We already know that movie-making is as much a tech industry as it is film industry. And I’m not just referring to the use of Artificial Intelligence to determine what movies to make, but the importance that visual effects and CGI are having in making the movies the visual spectacles that we have today.
After all, these days many blockbusters are filmed more in a studio with green backgrounds than they are on-location, which allows for filmmakers to make whatever worlds they want to rather than needing to find locations that look the part. No movie is probably though more reliant on tech than the upcoming Lion King remake, which sees Disney and director Jon Favreau recreate the magical world of the animated classic in a way that blends live-action cinematography with photo-realistic CGI where you would be hard pressed to tell the difference between reality and make-believe.
In a recent interview with Screen Rant, Jon Favreau got the opportunity to outline just how a big a role tech has played in the move and how making the magical experience come together was all the result of collaboration from different parts of the tech industry:
Get a lot of smart people, share a common goal, make it a team sport, and you will innovate more. And I think it reflects the part of our workforce that’s the most engaged right now and showing really good results.
You have people who come up through technology, people who come up through gaming, people who come up through art school
To create their grand vision for the film, Disney made use of experts from a variety of different tech industries to try and create their goal of making a lifelike movie. Something which Favreau didn’t feel was a challenge at all:
As long as they’re smart and working towards the same goal, you get an interesting, different, collaborative experience.
Of course, it wasn’t just about the people working on the visual effects, but the actors themselves who provided the motion capture and voice experiences which helped to bring this unique filmmaking experience to life:
We find that as good as the animator is, they come from an animation tradition, they make different acting choices. And the subtlety of performance and eye contact patterns, status relationships – all of that comes through when you have two actors performing together.
While computers were used to create some remarkable simulations of real-life nature, one of the things that Favreau did want to try and prevent was making the characters too human and allowing the animators to still have the freedom to create the creatures the way they wanted, as he revealed in another part of the interview.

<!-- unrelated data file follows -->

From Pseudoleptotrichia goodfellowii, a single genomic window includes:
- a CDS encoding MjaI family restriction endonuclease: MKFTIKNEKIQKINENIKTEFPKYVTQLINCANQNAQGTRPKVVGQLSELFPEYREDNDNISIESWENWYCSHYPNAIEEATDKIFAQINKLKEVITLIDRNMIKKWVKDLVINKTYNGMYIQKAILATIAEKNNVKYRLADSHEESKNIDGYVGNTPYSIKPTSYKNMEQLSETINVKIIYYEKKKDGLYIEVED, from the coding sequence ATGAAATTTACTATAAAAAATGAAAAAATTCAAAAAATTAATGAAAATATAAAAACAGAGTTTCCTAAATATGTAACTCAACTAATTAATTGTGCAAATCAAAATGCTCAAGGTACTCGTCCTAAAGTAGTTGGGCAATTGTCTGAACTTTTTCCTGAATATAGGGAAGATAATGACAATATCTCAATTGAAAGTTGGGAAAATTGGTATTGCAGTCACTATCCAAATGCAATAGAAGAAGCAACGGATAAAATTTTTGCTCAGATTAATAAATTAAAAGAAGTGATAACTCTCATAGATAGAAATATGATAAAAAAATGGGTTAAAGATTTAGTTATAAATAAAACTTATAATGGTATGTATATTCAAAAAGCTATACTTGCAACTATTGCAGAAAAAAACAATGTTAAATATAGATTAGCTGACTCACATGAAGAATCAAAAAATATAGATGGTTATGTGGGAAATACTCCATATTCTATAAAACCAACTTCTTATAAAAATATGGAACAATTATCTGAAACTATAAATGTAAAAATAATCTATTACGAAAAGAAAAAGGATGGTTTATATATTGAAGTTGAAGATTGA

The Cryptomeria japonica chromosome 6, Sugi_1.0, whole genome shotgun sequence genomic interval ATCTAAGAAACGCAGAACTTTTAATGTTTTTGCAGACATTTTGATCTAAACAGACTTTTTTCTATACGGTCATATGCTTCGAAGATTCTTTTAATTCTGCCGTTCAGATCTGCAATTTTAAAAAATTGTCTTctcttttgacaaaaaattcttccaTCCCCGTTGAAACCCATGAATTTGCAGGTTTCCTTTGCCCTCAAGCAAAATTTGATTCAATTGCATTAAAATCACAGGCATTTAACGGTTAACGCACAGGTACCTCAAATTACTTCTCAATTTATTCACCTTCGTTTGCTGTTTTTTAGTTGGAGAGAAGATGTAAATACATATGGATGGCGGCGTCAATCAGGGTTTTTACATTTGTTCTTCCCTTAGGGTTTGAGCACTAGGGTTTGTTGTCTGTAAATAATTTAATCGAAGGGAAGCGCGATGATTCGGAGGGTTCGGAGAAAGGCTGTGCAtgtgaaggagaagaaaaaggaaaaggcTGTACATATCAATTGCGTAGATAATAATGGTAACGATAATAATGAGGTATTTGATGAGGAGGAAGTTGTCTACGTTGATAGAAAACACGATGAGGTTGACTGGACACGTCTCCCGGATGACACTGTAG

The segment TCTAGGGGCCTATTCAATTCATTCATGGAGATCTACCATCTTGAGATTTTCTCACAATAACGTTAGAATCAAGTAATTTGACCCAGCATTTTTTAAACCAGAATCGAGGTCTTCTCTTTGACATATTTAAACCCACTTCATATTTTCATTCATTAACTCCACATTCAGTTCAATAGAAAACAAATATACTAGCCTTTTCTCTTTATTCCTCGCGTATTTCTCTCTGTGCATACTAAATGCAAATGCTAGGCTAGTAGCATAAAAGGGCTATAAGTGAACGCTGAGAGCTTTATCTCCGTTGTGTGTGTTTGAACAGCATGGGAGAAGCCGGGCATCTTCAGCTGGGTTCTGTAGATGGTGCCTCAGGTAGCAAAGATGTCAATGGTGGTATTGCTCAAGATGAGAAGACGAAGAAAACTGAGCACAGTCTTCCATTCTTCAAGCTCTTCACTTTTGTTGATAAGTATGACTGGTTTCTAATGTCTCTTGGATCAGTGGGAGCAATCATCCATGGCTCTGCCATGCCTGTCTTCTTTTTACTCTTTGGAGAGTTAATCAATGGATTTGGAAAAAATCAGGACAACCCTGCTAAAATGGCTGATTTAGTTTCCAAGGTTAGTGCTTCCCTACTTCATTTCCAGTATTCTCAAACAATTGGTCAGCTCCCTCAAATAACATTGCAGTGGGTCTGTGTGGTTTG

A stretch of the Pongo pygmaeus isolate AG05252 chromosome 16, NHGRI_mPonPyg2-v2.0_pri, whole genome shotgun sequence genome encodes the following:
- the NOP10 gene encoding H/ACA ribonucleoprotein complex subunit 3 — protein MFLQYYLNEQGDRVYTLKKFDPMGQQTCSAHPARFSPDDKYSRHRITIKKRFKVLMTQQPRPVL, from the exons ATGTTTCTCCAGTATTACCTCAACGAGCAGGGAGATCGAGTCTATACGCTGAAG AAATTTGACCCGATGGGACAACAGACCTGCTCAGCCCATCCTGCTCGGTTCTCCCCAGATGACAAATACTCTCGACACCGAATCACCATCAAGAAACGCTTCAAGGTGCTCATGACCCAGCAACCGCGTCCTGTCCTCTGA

Though, with the release of new character posters, you could’ve fooled me because these look like the sort of snaps you would expect from a Discovery channel show.
As for the environment though they wanted to try and make it as realistic as possible and ensure that every leaf or particle of water behaves as realistically as possible:
It is nice to be able to be in this part of the garden where we can say, ‘Hey, let’s really look at what a leaf looks like or the way water moves or the way wind blows grass, and create really beautiful arresting images… There’s something inherently interesting and captivating about seeing that level of simulation.
There is no doubt that The Lion King is shaping up to be the most beautiful movie you are likely to watch this year. However, the magic of the Lion King was always its powerful story about the circle of life, something which Jon Favreau wants to make sure is brought even more front and centre than ever before:
I want to highlight what’s in there from the original, and that’s the whole circle of life. Bad things happen, good things happen. Not every scene in the movie is fun to watch. But ultimately what I like about it is that somehow after that whole experience, you walk away feeling inspired and hopeful. Which is how I like my stories.
Perhaps it’s a good thing then that this movie demands to be seen in the best 3D screen possible so that people won’t be able to see the tears in the eyes. Or I can just blame my glasses for leaking all over my face. Yes, that’s it, the glasses were just leaking.
The Lion King arrives in theatres on July 19th.
Last Updated: May 31, 2019